De Lima: US Marine should appear at hearing

NO TO SPECIAL TREATMENT. Justice Secretary Leila de Lima challenges the US Marine accused of killing Jennifer Laude to appear before the Olongapo City prosecutor. File photo by Jose Del/Rappler

NO TO SPECIAL TREATMENT. Justice Secretary Leila de Lima challenges the US Marine accused of killing Jennifer Laude to appear before the Olongapo City prosecutor.

File photo by Jose Del/Rappler

MANILA, Philippines - Government prosecutors will insist on the appearance of US Marine Private First Class Joseph Scott Pemberton at a preliminary hearing in Olongapo City on Tuesday, October 21, Justice Secretary Leila de Lima said.

"The city prosecutor will insist [on Pemberton's appearance]," De Lima told reporters on Monday, October 20. "Para 'di masabi na nagkakaroon ng special treatment…para di masabi na soft ang stance ng gobyerno lalo ang DOJ." (So that it cannot be said that he is being given special treatment or that the government is being soft on him.)

De Lima explained that under normal circumstances, an accused has to execute his affidavit before a prosecutor. She said she sees "no reason" why Pemberton should be an exception.

The US Embassy on Sunday, October 19, stressed that while it is committed to make Pemberton available to Philippine authorities it's up to his Filipino lawyers to decide on whether or not he should appear at the Tuesday hearing.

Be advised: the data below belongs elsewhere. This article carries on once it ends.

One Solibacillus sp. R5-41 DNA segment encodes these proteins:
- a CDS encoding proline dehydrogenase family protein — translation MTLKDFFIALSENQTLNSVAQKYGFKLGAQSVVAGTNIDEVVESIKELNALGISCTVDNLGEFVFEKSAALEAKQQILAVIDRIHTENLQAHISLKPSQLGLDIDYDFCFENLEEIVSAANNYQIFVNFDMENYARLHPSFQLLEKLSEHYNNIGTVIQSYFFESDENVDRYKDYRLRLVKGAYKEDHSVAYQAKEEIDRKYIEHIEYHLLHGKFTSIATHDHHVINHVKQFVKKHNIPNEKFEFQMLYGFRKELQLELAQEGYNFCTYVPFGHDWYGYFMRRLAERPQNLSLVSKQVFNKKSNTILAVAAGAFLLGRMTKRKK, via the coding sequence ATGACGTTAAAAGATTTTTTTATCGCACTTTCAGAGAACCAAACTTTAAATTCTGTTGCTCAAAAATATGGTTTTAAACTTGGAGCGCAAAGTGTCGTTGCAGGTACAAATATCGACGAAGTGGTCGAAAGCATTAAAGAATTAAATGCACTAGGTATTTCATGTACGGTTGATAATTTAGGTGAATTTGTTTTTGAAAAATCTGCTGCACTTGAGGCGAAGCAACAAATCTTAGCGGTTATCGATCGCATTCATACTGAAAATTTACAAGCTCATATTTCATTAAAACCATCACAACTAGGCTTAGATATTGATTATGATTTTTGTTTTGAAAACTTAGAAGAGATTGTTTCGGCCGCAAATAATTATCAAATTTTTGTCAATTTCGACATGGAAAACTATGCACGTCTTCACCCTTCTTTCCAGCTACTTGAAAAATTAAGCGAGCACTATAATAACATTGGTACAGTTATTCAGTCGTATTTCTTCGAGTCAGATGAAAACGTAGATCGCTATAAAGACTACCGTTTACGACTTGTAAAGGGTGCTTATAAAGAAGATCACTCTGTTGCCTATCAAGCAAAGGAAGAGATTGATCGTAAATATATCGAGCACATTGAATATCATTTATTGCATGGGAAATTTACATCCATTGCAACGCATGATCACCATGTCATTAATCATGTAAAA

"Whether the suspect will appear on Tuesday [October 21] is a decision that he will make in consultation with his Philippine legal counsel, in accordance with Philippine law," the US embassy statement said.

Pemberton stands accused of murdering transgender Filipino woman Jennifer Laude on October 11 after spending the night with her. Laude was found dead in the bathroom of Celzone Lodge in Olongapo City last week.

The city prosecutor has issued him a subpoena to appear at Tuesday's hearing.

Laude's friend who accompanied her and Pemberton to the lodge is being eyed as a principal witness who will likely be covered by the government's Witness Protection Program.

The Laude murder reminds Filipinos of a previous case involving an American soldier, who was charged in a Philippine court for allegedly raping a Filipina. In 2006, US Marine Lance Corporal Daniel Smith was sentenced to 40 years in jail for raping "Nicole," but she eventually recanted her statements and he was set free. - Rappler.com